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Lifetime Income Benefit Provision

Annuity FYI Overview

Variable annuities come with a host of optional features that you can select for an additional annual fee. One increasingly popular type of variable annuity feature is the lifetime income benefit provision (LIB).

The concept behind a Lifetime Income Benefit is simple. If you purchase a Lifetime Income Benefit Rider with your variable annuity, the insurance company guarantees a regular monthly, quarterly, or annual payment for your lifetime, even if your account balance goes to zero. For example, suppose you invest $100,000 in an annuity with a 5 percent lifetime income benefit rider. The insurance company guarantees that you can withdraw $5,000 per year for the rest of your life, even if your account balance is zero. In such a case, the insurance company uses its own money to pay you, until you die. An LWB assures you that you will never outlive your assets. As such, LIBs are most suited for investors who plan on a lengthy retirement (say, thirty years or more), and the piece of mind of regular, guaranteed income.

How Are LWBs Different From GMWBs?

You may be wondering how LIBs are different from Guaranteed Minimum Withdrawal Benefits (GMWBs). GMWBs also give you a guaranteed monthly, quarterly, or annual income, but only until the insurance company has paid you back an amount equal to your principal, account value, or until the end of the contract term. Unlike LIBs, GMWBs do not guarantee a lifetime of income.

In addition to guaranteeing lifetime income, LIBs typically allow you to base the withdrawal percentage on some minimum compounded growth rate (such as 5%). If your account value appreciates, you typically have the option of locking in the increased account value on a contract anniversary — or “stepping up” the amount on which the withdrawal percentage is based.

Let’s look at some examples to understand how it works. For each example, assume a $200,000 investment in an LWB with a guaranteed minimum growth rate of 5%, regardless of market performance.

Example #1
First, let’s take a case where the market performs poorly during the course of your investment. Five years after you purchase the annuity with the LIB rider, you want to retire and start taking withdrawals, but the market has declined significantly and your account value has dropped to $150,000. Because of the guaranteed minimum growth rate, however, you can base your withdrawal on $255,000 — 5% annual compounded growth on your $200,000 for the past five years. At a 5% annual withdrawal rate, this would give you over $12,000 per year for the rest of your life, regardless of future market performance.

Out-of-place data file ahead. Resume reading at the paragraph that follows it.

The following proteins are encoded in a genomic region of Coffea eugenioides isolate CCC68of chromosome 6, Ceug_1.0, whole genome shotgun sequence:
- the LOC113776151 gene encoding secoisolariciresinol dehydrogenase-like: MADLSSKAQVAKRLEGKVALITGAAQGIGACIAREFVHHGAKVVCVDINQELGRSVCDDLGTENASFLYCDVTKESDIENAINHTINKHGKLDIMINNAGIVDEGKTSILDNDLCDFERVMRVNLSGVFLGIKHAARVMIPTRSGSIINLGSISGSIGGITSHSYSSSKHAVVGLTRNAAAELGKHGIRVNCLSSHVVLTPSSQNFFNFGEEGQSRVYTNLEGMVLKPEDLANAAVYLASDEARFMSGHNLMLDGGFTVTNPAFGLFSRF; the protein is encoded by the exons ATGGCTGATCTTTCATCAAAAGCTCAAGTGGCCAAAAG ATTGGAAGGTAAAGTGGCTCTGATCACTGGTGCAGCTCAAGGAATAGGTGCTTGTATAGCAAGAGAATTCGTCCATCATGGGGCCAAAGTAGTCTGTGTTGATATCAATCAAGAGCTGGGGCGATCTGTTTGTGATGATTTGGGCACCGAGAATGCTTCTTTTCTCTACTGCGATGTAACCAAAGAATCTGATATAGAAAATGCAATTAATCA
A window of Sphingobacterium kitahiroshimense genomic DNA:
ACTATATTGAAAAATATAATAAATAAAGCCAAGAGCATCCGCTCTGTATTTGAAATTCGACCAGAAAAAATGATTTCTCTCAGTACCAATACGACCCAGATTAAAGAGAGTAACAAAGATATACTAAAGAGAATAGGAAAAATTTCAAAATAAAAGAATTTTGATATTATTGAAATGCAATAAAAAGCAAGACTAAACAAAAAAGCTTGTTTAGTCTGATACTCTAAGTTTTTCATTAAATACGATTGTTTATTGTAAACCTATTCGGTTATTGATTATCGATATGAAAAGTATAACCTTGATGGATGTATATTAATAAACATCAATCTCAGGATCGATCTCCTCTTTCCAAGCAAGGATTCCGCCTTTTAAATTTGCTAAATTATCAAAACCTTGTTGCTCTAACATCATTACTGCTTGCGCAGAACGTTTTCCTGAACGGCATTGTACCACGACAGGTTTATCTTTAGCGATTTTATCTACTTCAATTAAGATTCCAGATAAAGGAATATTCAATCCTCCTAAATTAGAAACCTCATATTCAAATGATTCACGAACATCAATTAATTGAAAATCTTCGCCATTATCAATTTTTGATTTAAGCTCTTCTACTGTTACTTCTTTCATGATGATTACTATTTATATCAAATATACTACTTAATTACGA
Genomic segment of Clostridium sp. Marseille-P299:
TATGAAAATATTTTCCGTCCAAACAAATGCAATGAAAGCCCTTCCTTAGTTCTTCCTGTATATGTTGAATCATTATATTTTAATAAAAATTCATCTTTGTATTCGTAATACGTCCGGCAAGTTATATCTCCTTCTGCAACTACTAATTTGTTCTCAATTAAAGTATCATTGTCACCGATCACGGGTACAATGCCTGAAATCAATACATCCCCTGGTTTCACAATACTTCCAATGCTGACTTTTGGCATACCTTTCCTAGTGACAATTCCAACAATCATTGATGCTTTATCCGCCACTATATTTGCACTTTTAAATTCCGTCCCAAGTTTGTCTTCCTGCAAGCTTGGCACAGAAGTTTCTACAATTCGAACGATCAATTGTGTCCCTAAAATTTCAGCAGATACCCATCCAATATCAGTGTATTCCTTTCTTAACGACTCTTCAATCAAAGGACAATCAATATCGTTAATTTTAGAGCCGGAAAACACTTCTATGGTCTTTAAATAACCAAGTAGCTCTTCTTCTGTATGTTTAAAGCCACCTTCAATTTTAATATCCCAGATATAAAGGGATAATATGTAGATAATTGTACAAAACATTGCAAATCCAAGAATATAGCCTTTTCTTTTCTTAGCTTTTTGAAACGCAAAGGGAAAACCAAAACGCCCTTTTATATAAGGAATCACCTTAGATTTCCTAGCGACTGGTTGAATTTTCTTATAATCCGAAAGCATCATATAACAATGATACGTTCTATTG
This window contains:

Example #2
Now let’s take a case where the market performs well during the course of your investment — fifteen years later you want to retire and start taking withdrawals, and your account value is $427,000, far greater than the guaranteed minimum 5%. At this time you could start taking withdrawals, and realize 5% of $427,000, or over $21,000 per year for the rest of your life, regardless of future market performance.

Example #3
Finally, suppose seven years into your investment your account value has grown to $338,000. At year ten you want to retire and start taking withdrawals, but your account value has gone down since year seven to $275,000. Some insurance companies allow you to “step-up” the guarantee from your initial principal to an amount to which it has grown. In this case at year ten you could “step-up” the account value to its ten-year high of $338,000, and take over $16,000 annually for the rest of your life, regardless of future market performance.

Considerations in Purchasing a Lifetime Income Benefit Rider

Guaranteed Minimum Growth Rate: LIBs typically allow you to base the withdrawal percentage on some minimum compounded growth rate (such as 5%).

Maximum Withdrawal Amount: Make sure that the LIB’s maximum withdrawal amount is consistent with your income needs. Most LIBs allow you to withdraw between 5% and 7% annually, although some offer as high as a 12% withdrawal.

Step-Up: As discussed in Example #3 above, a step-up is an important feature of an LIB when your account value increases. Make sure it is a feature of the LIB that you purchase.

Fees: Fees for the LIBs range from 0.25% to 1.00% annually. That said, a lower fee does not always mean a better LIB — consider the LIB fee as well as the step-up, maximum withdrawal percentage, as well as other fees associated with the annuity, such as M&E and sub-account expenses. Maximum Withdrawal Amount: Make sure that the LIB’s maximum withdrawal amount is consistent with your income needs. Most LIBs allow you to withdraw between 5% and 7% annually, although some offer as high as a 12% withdrawal.

For More Information on LIBs

Updated: 02/13/13.

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